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Title: Climate change impacts on mycotoxin risks in US maize

item WU, F - University Of Pittsburgh
item Bhatnagar, Deepak
item BUI-KLIMKE, T - University Of Pittsburgh
item CARBONE, I - North Carolina State University
item Hellmich Ii, Richard
item MUNKVOLD, G - Iowa State University
item PAUL, P - The Ohio State University
item PAYNE, G - North Carolina State University
item TAKLE, E - Iowa State University

Submitted to: World Mycotoxin Journal
Publication Type: Review Article
Publication Acceptance Date: 10/6/2010
Publication Date: 2/15/2011
Citation: Wu, F., Bhatnagar, D., Bui-Klimke, T., Carbone, I., Hellmich II, R.L., Munkvold, G., Paul, P., Payne, G., Takle, E. 2011. Climate change impacts on mycotoxin risks in US maize. World Mycotoxin Journal. 4(1):79-93.

Interpretive Summary: Fungally produced mycotoxins such as the aflatoxins, trichothecenes, and fumonisins account annually for hundreds of millions of dollar equivalents (internationally) of crop losses, as well as loss of health and human life across the world, thus affecting world health, trade and food security on a global basis. Also of concern is the connection between a lack of food security and social unrest across the world. Thirty countries experienced food-related riots in 2008, half in Africa. Elimination of mycotoxin concerns through application of innovative research solutions could prevent food losses, unsafe food grains, and losses in human life as threats to world food security. There are strong connections between environmental conditions and occurrence of mycotoxins in world crops. Apparent global climate changes, particularly warming, are implicated in promoting mycotoxin contamination increases in certain regions of the world. Not enough is known about the effects of environmental stresses on mycotoxin contamination in world crops or in predicting environmental conditions conducive to outbreaks of mycotoxin contamination of crops. The most convincing body of research suggests that environmental stress such as high night time heat and drought promote elevated levels of aflatoxin in corn.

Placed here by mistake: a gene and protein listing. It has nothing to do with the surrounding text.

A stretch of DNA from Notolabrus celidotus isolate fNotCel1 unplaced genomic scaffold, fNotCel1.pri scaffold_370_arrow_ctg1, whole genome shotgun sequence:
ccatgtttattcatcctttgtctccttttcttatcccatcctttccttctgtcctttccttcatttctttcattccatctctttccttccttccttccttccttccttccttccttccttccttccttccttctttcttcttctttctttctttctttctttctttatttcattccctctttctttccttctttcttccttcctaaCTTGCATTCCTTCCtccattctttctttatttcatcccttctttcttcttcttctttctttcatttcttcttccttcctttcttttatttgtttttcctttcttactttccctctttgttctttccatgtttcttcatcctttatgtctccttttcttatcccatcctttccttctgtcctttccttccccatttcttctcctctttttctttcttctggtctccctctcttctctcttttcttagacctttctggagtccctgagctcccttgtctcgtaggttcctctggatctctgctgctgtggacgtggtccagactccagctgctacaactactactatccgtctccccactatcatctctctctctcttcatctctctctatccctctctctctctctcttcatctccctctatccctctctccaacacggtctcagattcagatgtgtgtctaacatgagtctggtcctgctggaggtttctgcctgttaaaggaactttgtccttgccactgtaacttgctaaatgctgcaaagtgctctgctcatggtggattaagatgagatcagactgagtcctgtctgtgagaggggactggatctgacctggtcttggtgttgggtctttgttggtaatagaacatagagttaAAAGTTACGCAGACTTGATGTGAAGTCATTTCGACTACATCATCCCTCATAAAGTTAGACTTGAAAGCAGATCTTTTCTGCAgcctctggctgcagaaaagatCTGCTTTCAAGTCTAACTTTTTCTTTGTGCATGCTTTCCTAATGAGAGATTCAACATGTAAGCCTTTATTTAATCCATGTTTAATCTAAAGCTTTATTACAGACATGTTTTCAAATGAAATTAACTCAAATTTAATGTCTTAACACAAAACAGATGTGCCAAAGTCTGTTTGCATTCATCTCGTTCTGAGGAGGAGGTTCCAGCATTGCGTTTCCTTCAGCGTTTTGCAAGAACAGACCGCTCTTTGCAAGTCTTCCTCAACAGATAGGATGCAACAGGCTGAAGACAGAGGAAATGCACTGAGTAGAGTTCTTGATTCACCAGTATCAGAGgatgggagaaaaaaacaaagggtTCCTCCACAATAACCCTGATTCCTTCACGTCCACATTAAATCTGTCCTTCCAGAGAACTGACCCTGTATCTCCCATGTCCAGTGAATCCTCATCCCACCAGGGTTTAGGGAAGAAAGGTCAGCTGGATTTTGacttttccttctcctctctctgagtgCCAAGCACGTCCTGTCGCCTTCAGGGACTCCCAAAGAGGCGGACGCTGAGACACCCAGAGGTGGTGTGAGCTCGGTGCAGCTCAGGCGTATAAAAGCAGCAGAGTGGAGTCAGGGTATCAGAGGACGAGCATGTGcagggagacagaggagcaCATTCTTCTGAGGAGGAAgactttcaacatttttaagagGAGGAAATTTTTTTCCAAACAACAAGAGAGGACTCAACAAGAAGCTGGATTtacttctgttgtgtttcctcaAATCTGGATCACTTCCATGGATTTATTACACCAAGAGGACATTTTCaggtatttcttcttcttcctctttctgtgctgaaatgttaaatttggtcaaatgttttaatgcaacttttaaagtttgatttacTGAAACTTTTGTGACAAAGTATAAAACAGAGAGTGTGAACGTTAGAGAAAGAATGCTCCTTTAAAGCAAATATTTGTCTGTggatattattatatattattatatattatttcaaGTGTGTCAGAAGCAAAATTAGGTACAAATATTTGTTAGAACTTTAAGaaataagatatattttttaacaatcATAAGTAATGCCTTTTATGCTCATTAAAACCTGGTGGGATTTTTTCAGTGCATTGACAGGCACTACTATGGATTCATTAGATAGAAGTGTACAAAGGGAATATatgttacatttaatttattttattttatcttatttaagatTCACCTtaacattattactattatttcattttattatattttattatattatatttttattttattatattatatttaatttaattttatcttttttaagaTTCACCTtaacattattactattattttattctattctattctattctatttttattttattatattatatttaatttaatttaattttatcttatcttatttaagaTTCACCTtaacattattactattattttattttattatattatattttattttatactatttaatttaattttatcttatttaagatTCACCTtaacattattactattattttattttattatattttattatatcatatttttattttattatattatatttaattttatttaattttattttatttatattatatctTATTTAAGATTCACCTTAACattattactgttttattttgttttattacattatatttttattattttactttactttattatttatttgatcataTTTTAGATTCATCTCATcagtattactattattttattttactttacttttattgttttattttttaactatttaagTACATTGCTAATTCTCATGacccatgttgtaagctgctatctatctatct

Technical Abstract: To ensure future food security, it is crucial to understand how potential climate change scenarios will affect agriculture. One key area of interest is how climatic factors, both in the near- and the long-term future, could affect fungal infection of crops and mycotoxin production by these fungi. This paper provides background on recent climate change analyses that pertain to agriculture, and in particular to mycotoxigenic fungi with respect to the climatic factors – temperature and relative humidity (RH) – at which they thrive and cause severe damage. We focus specifically on mycotoxin-related risks in US maize that may emerge in the near future resulting from different climate scenarios. Additionally, we discuss how climate change will alter the life cycles and geographic distribution of insects that are known to facilitate fungal infection of crops.